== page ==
The rapping athlete, or "raplete," may be the most evil yet entertaining thing in sports.
The list of terrible rapletes continues to grow and it’s as though athletes haven’t realized they play sports for a reason. They choose to veer away from what they’re really good at in order to spit rhymes and expand their brand.
However, there’s absolutely nothing wrong with that. As dreadful as the athlete may sound while rapping, it’s entertaining for us, the common people, to laugh at their sweet, but sad failure.
In order to provide all of you with complete enjoyment, here is a list of the 25 worst athlete rappers of all time.
Warning: There’s some explicit content.
We kick off the list with boxer, Roy Jones, Jr.
Although Jones, Jr. is a champion boxer, he definitely isn’t a champion of rapping.
Jones, Jr. has numerous motivational rap songs that you can listen to as you work out.
However, that doesn't mean that they’re any good.
"Y'all Must Have Forgot" is one of Jones' cheesiest songs.
In my opinion, the “Big Diesel” isn’t that bad of a rapper, he just has the cheesiest songs.
“Shoot, Pass, Slam” is no exception.
Even though his songs are painful to listen to at times, it’s just another reason why we love the big guy.
Metta World Peace is infamous for being "out there."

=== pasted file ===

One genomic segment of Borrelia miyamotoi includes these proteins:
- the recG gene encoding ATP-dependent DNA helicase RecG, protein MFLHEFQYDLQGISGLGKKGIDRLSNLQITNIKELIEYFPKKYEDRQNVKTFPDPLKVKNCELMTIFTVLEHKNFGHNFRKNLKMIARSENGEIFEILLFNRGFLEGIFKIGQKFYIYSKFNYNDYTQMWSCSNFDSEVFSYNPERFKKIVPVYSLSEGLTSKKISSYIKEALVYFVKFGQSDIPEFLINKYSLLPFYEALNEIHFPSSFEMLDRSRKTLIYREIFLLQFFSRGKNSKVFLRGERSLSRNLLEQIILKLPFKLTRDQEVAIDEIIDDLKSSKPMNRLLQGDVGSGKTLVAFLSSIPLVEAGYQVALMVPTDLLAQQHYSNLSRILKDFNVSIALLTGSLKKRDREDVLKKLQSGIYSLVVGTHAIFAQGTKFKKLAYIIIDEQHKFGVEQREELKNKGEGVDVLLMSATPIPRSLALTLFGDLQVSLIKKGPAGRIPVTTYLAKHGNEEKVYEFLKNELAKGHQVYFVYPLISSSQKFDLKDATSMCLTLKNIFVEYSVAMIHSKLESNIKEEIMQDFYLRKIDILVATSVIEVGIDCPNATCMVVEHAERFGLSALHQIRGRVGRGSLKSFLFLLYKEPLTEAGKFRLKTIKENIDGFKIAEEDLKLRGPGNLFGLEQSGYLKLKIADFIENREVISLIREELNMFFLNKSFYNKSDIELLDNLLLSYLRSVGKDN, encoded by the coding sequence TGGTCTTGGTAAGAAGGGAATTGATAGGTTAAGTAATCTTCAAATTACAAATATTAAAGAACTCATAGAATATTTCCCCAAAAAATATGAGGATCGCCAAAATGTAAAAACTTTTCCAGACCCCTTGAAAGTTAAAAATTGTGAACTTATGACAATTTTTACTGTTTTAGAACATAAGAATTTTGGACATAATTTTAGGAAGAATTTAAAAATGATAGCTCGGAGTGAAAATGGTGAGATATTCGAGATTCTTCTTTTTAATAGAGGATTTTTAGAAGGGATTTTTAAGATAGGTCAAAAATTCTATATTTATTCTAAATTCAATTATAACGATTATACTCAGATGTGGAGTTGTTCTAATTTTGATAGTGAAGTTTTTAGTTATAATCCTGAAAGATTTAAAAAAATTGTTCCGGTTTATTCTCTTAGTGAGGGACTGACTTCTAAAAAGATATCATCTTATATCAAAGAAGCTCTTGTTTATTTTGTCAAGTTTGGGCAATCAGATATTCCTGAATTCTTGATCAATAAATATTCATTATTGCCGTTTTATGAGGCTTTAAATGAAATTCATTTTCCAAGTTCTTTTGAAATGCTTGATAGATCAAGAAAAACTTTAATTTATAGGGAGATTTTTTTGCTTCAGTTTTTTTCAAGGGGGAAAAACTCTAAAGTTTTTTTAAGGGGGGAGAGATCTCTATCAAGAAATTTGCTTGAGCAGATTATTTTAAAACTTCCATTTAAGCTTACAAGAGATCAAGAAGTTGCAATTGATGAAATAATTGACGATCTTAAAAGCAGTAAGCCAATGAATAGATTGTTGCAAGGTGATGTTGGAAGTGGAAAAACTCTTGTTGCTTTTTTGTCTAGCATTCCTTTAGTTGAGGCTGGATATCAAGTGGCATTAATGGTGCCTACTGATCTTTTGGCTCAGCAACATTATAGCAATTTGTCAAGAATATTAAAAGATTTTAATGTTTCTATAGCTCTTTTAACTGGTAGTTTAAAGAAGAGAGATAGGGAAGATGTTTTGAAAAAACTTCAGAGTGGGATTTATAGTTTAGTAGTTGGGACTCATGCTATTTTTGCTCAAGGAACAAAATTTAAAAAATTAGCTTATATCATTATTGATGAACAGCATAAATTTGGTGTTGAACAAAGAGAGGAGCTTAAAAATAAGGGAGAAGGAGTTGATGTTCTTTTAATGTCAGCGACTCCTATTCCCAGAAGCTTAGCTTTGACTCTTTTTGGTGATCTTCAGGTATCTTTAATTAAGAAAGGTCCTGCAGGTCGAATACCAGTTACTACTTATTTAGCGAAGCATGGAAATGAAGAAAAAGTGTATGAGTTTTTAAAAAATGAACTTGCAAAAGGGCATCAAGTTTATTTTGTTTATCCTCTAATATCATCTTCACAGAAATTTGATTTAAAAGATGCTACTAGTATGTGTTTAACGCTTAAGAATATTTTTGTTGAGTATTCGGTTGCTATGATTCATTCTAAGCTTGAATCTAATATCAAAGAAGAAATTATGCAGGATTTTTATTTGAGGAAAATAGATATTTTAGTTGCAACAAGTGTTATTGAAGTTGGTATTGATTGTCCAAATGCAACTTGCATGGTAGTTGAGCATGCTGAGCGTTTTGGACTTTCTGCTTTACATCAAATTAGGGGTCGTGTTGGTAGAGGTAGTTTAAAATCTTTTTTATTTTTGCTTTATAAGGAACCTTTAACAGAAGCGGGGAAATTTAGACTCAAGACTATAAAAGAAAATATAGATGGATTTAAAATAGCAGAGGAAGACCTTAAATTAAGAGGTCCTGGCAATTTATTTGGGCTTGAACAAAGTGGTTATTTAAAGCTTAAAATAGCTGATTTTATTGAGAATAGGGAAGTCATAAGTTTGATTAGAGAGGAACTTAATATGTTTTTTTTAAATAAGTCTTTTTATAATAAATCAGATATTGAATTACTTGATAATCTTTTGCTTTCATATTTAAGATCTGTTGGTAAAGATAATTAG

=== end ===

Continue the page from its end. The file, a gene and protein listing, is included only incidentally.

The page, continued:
I mean, look at what he has done to his name!
Because of his reputation, the fact that Metta World Peace raps is no surprise to me.
If Iverson actually practiced, he might have been a pretty good rapper. (Get it?).
Kobe Bryant, one of the greatest basketball players of all time, is sadly also one of the worst athlete rappers of all time.
The strange salsa beat in the song “K.O.B.E.” only adds on to the immense embarrassment and Tyra Banks doesn’t help at all.
Now, we go old school.
In 1986, when the Mets were actually good, Strawberry rapped in a song called “Chocolate Strawberry.”
The song stays true to the '80s, but, unfortunately, it’s a poor representation.
I was so surprised when I heard Tony Parker rapping in French after the Spurs won the 2005 NBA Championship.
It just sounded weird.
The song, “Balance Toi,” justifies that and the music video doesn’t do him any justice.
In 1994, a group of NBA stars collaborated on a rap album called “B-Ball’s Best Kept Secret.”
While some surprised me and were actually pretty good (Brian Shaw), others were pretty bad, including Dana Barros.
In his track, “Check It,” Barros sounds like a little kid trying to rap.
Look for a couple more NBA ballers from “B-Ball’s Best Kept Secret” later on the list.
Jason Kidd could be higher on the list but I’m cutting him some slack for helping the Mavs win their first NBA title.
Like Barros, Kidd also rapped on “B-Ball’s Best Kept Secret".
The beat actually isn’t that bad, but Kidd is.
This may be the most enjoyable video of the bunch.
Chief Blocka (Andre Iguodala), Fog Raw (Mo Williams), Velvet Hoop (Kevin Durant) and Ice-O (Rashard Lewis…really?) rap in a Nike commercial promoting the Hyperizer shoe.
Even though it's fun to watch, it’s kinda pitiful.
And, I still don’t understand why Rashard Lewis is in this.
Back when I used to watch wrestling, I loved John Cena. He was the total American bad ass.
As cool as his rap theme song sounded back then, it's actually pretty weak.
Chris Webber dominated college basketball while a part of Michigan’s Fab Five. He also had a respectable career in the NBA.
While “C-Webb” was known to represent a hip-hop culture while playing at Michigan, he certainly wasn’t a very good rapper himself.